At 1:35 a.m. on November 4, 2010, B.D. left work and walked down Soundview Avenue in the Bronx to a check cashing establishment. (Dkt. No. 22: George Aff. ¶ 6(a); Dkt. No. 24: Defs. Rule 56.1 Stmt. ¶ 16(a); Dkt. No. 28: Gaston Br. Ex. 1: Gaston Rule 56.1 Stmt. ¶ 16(a); see also Gaston Rule 56.1 Stmt. ¶ 71(a).) After obtaining $40, B.D. walked towards the James Monroe Houses to purchase marijuana. (George Aff. ¶ 6(b); Defs. & Gaston Rule 56.1 Stmts. ¶ 16(b).) B.D. noticed a white SUV following her as she walked. (Defs. & Gaston Rule 56.1 Stmts. ¶ 16(c).) At 2:15 a.m., a man approached B.D. from behind while she was in the development's courtyard. (George Aff. ¶ 6(b)-(c); Defs. & Gaston Rule 56.1 Stmts. ¶ 16(d); see also Gaston Rule 56.1 Stmt. ¶ 71(c).) The man was holding an object concealed in a plastic bag and stated "'Come with me or I'll shoot you. The gun has a silencer.'" (Defs. & Gaston Rule 56.1 Stmts. ¶ 16(d)-(e); see also Gaston Rule 56.1 Stmt. ¶ 78.) B.D. believed that the concealed object was a weapon. (Defs. & Gaston Rule 56.1 Stmts. ¶ 16(d).) The man forced B.D. into a white SUV, drove her to a secluded portion of Bruckner Plaza and forcibly raped her. (George Aff. ¶ 6(c); Defs. & Gaston Rule 56.1 Stmts. ¶ 16(f); see also Gaston Rule 56.1 Stmt. ¶ 71(e).) The man took B.D.'s money and iPod, ordered her out of the SUV, and told her to count to fifty while he fled. (George Aff. ¶ 6(d); Defs. & Gaston Rule 56.1 Stmts. ¶ 16(g)-(h).) B.D. called her mother at approximately 2:40 a.m. and told her what happened. (George Aff. ¶ 6(e); Defs. & Gaston Rule 56.1 Stmts. ¶ 16(i).)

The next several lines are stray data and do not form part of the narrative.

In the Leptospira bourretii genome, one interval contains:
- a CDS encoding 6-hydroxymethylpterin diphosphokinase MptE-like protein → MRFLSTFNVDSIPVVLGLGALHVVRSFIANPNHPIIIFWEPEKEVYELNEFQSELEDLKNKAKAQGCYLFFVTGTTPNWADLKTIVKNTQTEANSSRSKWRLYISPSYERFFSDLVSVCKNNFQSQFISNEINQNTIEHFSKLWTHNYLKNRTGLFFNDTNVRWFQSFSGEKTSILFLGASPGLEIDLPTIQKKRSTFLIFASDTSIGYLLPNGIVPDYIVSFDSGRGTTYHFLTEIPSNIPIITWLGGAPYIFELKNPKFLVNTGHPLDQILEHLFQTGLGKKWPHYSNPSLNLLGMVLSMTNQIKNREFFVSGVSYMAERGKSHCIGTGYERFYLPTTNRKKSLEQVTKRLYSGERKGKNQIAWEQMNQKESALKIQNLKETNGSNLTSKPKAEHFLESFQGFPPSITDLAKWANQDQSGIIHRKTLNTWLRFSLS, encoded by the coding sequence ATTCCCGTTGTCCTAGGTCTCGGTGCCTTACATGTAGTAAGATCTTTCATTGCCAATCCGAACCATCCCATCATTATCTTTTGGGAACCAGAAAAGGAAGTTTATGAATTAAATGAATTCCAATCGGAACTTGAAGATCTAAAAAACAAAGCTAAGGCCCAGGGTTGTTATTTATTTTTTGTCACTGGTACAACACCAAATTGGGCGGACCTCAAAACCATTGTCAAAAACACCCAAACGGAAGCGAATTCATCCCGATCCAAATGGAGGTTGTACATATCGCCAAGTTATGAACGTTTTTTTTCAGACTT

At 4:30 a.m., B.D. reported the rape to the 43rd Precinct. (Dkt. No. 23: Evans Aff. ¶ 3; Defs. & Gaston Rule 56.1 Stmts. ¶ 8; see also Gaston Rule 56.1 Stmt. ¶ 70.) Detectives John Evans and Scott Manga interviewed B.D. at 5:30 a.m. at Jacobi Hospital. (Evans Aff. ¶ 4; Defs. & Gaston Rule 56.1 Stmts. ¶ 9.) Later that morning, Detective James George was assigned as lead detective investigating the rape. (Dkt. No. 21: Krasnow 1/27/12 Aff. Ex. G: George Dep. at 14*fn2 ; George Aff. ¶ 2; Defs. & Gaston Rule 56.1 Stmts. ¶ 12.) Dets. Evans and Manga informed Det. George that B.D. said she was raped inside a vehicle at Bruckner Plaza and that a gun might have been involved. (George Dep. at 16; Evans Aff. ¶ 5; Defs. & Gaston Rule 56.1 Stmts. ¶¶ 12-13.) During an interview at 10:05 a.m. inside the Bronx Special Victim's Unit, B.D. told Det. George about the rape and described the perpetrator as "a black male, approximately 40-45 years old, wearing a sweatshirt with a hood." (George Dep. at 18-19, 21-24; George Aff. ¶ 6; Defs. & Gaston Rule 56.1 Stmts. ¶¶ 16(a)-(i), 18; see also Gaston Rule 56.1 Stmt. ¶ 73.)